The winners of the Carnegie and Kate Greenaway Medals, the Bookers of children's literature, are announced this week.
Carnegie Medal winner Philip Pullman believes that something precious is lost between the ages of nine and 13. In Northern Lights, his most challenging work so far, he is helping the most jaded adult regain a sense of "the grace, the innocence, the singleness that children lose".
The novel is the first volume of His Dark Materials, a trilogy inspired by Milton's Paradise Lost with the myth of the Temptation and Fall at its heart. This, Pullman believes, is "the central Western human myth, not only in the Christian senseIit's what happens to us all when we gain self-consciousness.
"Children at the stage in their lives before this happens are wonderful to write for. You can encompass large themes. They don't yet think they have other things to think about like the pressures of everyday life, emotional problems and financial problems. As adults we lose sight of the big questions, although we can come back to them."
In Northern Lights, that pre-pubescent energy is a commodity as sought-after as cocaine or diamonds, and the forces of cruelty and corruption are unleashed in its pursuit. Pullman's heroine Lyra, the most intriguing 11-year-old in contemporary fiction, fights back with few resources except a strange contraption - a meter for reading the truth.
Pullman sends her on a quest to an Arctic wasteland inspired by Mary Shelley's Frankenstein, scattered with armoured bears and flying witches, with mystical universes glimpsed beyond the Aurora. As well as her daemon - all the characters in Northern Lights are accompanied by their souls in animal form, like witches' familiars - Pullman has given her a charmed childhood to stave off the inevitable Fall. She has been brought up absent-mindedly by a gaggle of Oxford dons (Pullman has taken liberties with the institutions and architecture of his home town to expose a collegiate underbelly) and runs semi-wild in the clay beds and back alleys, never patronised or deceived and taught as much as she wants to learn.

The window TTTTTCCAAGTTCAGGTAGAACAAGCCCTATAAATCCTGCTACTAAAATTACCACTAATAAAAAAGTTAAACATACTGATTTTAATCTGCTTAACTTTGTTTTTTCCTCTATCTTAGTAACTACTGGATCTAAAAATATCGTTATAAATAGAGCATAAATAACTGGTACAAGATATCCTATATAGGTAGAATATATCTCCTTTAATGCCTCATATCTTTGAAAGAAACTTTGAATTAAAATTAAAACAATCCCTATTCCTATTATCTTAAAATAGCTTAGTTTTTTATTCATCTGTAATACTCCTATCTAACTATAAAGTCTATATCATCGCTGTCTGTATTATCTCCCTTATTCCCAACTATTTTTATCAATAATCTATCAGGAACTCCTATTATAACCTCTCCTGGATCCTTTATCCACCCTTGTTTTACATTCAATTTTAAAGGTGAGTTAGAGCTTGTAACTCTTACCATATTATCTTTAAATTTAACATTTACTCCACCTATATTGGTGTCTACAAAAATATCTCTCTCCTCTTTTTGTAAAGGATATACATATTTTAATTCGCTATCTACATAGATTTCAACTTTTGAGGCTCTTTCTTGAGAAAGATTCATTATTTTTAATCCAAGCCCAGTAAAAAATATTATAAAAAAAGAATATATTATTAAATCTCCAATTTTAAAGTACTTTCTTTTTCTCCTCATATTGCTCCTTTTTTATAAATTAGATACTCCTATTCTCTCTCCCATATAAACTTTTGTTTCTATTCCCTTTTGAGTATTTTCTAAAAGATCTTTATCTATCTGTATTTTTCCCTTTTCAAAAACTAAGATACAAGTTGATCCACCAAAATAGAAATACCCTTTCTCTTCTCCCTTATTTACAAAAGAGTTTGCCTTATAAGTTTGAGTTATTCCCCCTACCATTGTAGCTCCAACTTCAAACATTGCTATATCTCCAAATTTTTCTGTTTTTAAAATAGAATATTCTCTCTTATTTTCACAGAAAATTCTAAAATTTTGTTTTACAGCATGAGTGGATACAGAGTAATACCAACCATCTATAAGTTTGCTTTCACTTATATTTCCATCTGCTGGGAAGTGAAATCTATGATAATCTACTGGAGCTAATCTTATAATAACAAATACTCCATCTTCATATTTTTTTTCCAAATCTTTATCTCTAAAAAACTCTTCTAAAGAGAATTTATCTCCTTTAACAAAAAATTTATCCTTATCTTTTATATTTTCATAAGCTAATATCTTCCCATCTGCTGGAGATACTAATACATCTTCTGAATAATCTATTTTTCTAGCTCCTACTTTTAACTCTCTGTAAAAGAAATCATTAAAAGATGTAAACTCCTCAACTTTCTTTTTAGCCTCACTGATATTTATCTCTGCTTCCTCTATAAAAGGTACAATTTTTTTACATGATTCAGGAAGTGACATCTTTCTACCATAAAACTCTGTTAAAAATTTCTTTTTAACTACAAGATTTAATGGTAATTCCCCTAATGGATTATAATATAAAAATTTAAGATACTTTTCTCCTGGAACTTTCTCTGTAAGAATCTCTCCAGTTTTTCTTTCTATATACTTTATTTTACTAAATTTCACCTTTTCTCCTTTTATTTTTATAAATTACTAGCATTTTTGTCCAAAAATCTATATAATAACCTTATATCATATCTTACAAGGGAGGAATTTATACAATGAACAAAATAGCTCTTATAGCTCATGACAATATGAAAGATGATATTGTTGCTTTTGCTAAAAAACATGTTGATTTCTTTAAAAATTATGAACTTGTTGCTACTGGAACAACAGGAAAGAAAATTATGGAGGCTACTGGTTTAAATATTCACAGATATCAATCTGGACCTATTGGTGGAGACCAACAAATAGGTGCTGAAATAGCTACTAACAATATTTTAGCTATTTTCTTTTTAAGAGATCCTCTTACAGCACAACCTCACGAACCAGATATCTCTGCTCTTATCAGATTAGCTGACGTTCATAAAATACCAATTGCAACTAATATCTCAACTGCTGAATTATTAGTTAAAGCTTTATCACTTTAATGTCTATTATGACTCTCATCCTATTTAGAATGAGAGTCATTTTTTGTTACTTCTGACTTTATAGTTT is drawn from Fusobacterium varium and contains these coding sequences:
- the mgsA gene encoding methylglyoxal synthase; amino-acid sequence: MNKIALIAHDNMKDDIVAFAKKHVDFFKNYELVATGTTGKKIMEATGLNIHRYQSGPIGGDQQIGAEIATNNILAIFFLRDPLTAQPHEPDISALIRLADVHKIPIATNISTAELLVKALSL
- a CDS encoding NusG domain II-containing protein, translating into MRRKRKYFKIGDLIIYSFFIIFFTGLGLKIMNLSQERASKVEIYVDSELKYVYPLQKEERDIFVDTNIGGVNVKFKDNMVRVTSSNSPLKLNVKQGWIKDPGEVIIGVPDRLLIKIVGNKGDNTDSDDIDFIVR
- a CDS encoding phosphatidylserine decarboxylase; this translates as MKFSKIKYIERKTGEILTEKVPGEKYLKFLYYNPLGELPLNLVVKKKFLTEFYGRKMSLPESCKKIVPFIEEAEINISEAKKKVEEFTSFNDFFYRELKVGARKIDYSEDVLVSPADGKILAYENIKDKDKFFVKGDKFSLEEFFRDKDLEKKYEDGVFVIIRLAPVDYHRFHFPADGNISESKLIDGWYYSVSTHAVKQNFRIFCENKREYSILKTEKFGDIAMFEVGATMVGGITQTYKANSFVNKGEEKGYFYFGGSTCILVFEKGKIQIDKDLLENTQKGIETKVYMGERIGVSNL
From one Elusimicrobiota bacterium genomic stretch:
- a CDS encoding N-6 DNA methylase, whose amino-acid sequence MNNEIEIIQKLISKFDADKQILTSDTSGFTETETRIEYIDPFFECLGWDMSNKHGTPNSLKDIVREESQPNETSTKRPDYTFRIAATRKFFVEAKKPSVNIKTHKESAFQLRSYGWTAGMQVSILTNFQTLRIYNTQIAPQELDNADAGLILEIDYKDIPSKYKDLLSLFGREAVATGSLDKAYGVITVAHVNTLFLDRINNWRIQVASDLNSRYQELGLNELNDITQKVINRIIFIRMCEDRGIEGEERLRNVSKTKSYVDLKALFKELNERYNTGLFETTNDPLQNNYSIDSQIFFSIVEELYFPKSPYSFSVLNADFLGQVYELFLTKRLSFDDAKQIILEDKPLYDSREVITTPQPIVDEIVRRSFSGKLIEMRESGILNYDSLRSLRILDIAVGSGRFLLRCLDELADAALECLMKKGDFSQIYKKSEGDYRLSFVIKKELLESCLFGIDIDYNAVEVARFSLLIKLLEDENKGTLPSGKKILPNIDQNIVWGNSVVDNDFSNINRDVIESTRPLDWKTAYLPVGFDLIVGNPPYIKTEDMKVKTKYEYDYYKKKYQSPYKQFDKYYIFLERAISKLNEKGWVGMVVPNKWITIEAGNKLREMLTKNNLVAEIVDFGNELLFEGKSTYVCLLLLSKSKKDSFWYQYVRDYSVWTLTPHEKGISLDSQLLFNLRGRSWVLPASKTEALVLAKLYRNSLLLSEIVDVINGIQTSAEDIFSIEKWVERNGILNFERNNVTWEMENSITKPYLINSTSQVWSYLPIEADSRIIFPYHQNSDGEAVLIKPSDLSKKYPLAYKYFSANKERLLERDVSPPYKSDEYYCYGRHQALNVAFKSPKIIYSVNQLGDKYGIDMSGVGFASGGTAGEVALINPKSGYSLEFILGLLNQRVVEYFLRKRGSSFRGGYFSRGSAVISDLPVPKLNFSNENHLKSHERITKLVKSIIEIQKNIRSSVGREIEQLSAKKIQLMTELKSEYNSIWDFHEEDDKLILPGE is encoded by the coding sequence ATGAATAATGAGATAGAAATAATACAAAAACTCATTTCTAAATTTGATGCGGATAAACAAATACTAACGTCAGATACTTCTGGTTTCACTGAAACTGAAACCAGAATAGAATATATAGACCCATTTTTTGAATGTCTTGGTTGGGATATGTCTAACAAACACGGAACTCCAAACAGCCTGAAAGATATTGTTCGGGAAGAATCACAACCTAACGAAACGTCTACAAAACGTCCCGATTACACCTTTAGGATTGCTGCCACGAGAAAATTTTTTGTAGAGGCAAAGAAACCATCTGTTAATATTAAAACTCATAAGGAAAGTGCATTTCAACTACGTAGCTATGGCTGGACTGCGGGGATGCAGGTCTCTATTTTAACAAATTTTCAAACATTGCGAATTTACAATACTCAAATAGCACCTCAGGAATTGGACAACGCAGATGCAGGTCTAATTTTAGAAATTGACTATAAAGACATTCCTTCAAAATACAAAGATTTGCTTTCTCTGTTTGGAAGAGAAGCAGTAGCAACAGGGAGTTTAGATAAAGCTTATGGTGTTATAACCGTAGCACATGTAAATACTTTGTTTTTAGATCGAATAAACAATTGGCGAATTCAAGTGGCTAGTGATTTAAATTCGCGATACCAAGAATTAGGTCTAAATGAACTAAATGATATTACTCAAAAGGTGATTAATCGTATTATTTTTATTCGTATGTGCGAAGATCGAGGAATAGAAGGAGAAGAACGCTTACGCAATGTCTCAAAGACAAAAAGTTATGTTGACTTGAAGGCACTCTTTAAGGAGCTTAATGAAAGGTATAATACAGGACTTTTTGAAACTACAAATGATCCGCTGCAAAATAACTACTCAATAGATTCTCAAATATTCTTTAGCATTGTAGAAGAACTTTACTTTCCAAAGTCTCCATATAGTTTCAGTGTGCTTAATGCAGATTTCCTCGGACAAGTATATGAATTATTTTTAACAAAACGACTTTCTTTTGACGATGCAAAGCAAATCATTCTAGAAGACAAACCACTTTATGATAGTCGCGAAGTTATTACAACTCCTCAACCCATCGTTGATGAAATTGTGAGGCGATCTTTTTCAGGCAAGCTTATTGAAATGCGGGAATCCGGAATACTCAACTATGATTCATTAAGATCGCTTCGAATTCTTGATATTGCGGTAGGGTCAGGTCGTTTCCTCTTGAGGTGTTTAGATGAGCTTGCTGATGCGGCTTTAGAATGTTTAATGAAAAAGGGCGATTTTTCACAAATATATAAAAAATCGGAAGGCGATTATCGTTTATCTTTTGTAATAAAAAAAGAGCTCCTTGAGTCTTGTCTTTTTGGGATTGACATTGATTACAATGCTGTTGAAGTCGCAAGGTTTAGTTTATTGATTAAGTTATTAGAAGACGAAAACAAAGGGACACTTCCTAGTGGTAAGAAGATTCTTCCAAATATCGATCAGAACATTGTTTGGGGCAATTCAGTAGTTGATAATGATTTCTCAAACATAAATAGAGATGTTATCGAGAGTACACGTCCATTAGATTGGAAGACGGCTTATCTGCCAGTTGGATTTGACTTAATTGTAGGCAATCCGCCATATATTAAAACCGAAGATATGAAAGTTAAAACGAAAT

"They provide for her in a casual way and leave her alone," says Pullman. "What more could a child want?" He is glad that his teaching experience - 12 years in Oxford middle schools - is all pre-national curriculum. He has also just stopped teaching part-time on PGCE and BEd courses at Westminster College, Oxford.
His passage into full-time writing has been eased by the critical and commercial success of Northern Lights, on top of a healthy track record in fiction (his historical mysteries such as Ruby in the Smoke have been especially well received). "Success is hard to quantify. I used to think of publishing as throwing a stone into a swamp. You think nobody's taking any notice, the frogs are still croaking. You don't often meet other writers and you don't know if anyone's reading you. Now it seems the bubbles on the surface of the swamp are bigger than I thought."
The Carnegie Medal, awarded by librarians, has the status of the Booker Prize in the children's literature world without the hype or the big money - Pullman and the Kate Greenaway Medal winner, P J Lynch, will each receive Pounds 1,000 worth of books from the sponsors, Peters Library Service, to give to the children's library of their choice.
Northern Lights, published by scholastic, is physically and intellectually the weightiest volume on this year's shortlist. Accessible to readers from eight-year-olds to adults, it is a deceptively learned book with a background of custom-built technology which does not emerge until a second reading.
Pullman has created his own laws of physics and his own belief system. He describes himself as "a Church of England atheist - a 1662 Prayer Book atheist in fact" and Lyra's universe is a moral one, although the Church rulers are corrupt. His grandfather was a Norfolk clergyman and, he says, "I was taught right and wrong by example rather than by threat."
A tantalising epigraph promises a second Dark Materials volume "set in the universe we know" which is at the "carpentry" stage, Pullman says, and due out next year. We haven't seen the last of the evil Mrs Coulter, or of Serafina Pekkala's witches, or of the jovial Texan pilot Lee Scoresby. The final part of the trilogy is still in Pullman's head - a strange and wonderful new treatment of an old story.